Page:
The students’ union of the university alleged that the teacher was “indecently dressed” and she would not be allowed to teach if she did not get into a burqa.“We admit there is no dress code for teachers in the university, but considering the character of the institution we insist that lady teachers wear only traditional dresses,” said Siamat Ali, the state general secretary of the West Bengal Madrasa Students’ Union. The teacher wrote to vice-chancellor Syed Samsul Alam, Anwar Hussain Dafadar, the university registrar, and Abdus Sattar, the minister of state for minority affairs.
Sirin Middya could now be allowed by the university to continue her classes, thanks to the intervention of the State Minister. “I have spoken to the Vice-Chancellor of the [Aliah] university. Such an imposition is a violation of the Constitution and it goes against our culture and will under no circumstances be tolerated….The issue will be sorted out shortly,” Minister for Minority Development Abdus Sattar told The Hindu..
On Monday, Ms. Middya received an assurance from the university that she would be allowed to conduct classes on the main campus even if she chose not to wear the burqa.
“I have received a verbal assurance, but not received any official confirmation,” Ms. Middya said.
Though pleased with the development, she said she had not yet been given a date on which she could resume her classes.

Imposing the burqa by Right-wing Islamist student Unions and banning burqa by Right-wing French politicians are two sides of the same coin of Communalism/Fundamentalism .Both should be fiercely condemned..

Tuesday, August 3, 2010

Kashmir boils

The recent disturbances and killings of scores of civilians in Kashmir made me read a book about Kashmir once again. The book 'Curfewed Night' written by a Kashmiri journalist Basharat Peer published in 2008 is a disturbing account of the life of Kashmiris.in Independent India.
  The first part of the book deals with the early childhood of the author in Kashmir.Kashmir was peaceful then and armed militancy has not started yet.Later he describes how the deep sense of injustice fueled street wide protests after the rigged elections of 1987 and Gawkadal Bridge massacre by CRPF in January 1990. This went on to trigger armed militancy.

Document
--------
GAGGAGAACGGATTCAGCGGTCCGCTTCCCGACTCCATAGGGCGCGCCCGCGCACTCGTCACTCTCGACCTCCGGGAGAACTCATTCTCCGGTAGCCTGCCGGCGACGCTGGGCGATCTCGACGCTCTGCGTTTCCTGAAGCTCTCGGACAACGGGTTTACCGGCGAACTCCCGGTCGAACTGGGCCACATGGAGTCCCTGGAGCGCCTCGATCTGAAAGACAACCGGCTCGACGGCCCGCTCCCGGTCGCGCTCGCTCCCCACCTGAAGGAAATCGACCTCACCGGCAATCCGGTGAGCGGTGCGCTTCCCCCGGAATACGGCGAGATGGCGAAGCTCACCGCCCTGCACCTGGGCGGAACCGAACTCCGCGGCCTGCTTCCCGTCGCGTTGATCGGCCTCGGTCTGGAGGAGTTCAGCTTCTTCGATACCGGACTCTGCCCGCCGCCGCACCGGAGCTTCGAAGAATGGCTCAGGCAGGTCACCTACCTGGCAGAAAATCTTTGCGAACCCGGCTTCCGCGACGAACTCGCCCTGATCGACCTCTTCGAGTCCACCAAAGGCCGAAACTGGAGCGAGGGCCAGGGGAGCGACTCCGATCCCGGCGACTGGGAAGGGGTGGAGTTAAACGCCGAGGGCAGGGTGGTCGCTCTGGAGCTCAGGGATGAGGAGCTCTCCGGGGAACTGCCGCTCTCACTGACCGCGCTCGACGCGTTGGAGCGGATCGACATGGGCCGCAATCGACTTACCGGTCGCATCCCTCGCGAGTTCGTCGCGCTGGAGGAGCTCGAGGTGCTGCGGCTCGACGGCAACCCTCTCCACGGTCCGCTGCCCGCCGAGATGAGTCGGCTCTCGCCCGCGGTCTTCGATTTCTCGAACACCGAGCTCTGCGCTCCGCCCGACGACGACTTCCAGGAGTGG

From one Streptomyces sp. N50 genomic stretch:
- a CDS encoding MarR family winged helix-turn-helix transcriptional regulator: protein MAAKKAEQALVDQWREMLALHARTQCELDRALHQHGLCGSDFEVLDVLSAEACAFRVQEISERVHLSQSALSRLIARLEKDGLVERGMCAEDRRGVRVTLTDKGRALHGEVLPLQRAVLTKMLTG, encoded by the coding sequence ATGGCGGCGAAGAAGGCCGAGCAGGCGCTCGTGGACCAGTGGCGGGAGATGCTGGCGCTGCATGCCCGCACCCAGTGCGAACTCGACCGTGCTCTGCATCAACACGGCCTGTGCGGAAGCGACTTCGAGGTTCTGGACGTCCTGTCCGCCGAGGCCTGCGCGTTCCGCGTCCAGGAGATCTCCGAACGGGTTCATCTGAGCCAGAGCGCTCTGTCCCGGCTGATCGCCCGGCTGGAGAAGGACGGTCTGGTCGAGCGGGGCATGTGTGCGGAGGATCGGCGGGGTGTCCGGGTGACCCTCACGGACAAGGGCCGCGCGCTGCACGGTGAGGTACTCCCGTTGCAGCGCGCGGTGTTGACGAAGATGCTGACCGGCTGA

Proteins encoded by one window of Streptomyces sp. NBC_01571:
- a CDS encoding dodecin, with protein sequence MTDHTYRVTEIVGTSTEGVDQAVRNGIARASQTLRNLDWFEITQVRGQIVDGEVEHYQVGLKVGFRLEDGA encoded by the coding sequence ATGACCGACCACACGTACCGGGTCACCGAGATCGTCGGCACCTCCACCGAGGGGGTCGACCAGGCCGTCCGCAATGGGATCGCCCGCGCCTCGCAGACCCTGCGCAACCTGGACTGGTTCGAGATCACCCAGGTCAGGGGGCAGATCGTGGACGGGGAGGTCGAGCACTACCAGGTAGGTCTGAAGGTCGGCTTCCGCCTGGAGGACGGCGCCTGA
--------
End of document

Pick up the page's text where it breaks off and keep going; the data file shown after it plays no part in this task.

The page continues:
Now in 2010 history it seems is repeating itself. Kashmir is on the boil and  a deep sense of injustice prevail among the civil society of Kashmir.The shouts of 'Freedom' reverberates. Instead of the armed militants funded by ISI it is the stone throwing Kashmiri youth who are in fore front protesting against the high handedness of security forces.
As Kashmiri journalist  Dilnaz Boga writes

Even schoolchildren have been shot in the streets during protests – 11 during June alone, with more deaths in July, indicative of the extent to which the militarisation of the Valley has impacted normal life. Despite the lack of a visible insurgency, the military apparatus continues to remain all-powerful. With the paramilitary Central Reserve Police Force (CRPF) not equipped to deal with civilians – as stated by no less an authority than E N Rammoham, former inspector-general of Kashmir – the repercussions of the heavy presence of military and paramilitary forces are being felt across the Valley. 


Yesterday was the bloodiest day in recent history of Kashmir with 7 civilian deaths. The spiral of violence is continuing with each death creating more protest marches and more firing by security forces. Protesters are becoming more violent attacking Government buildings and vehicles and storming Police Stations.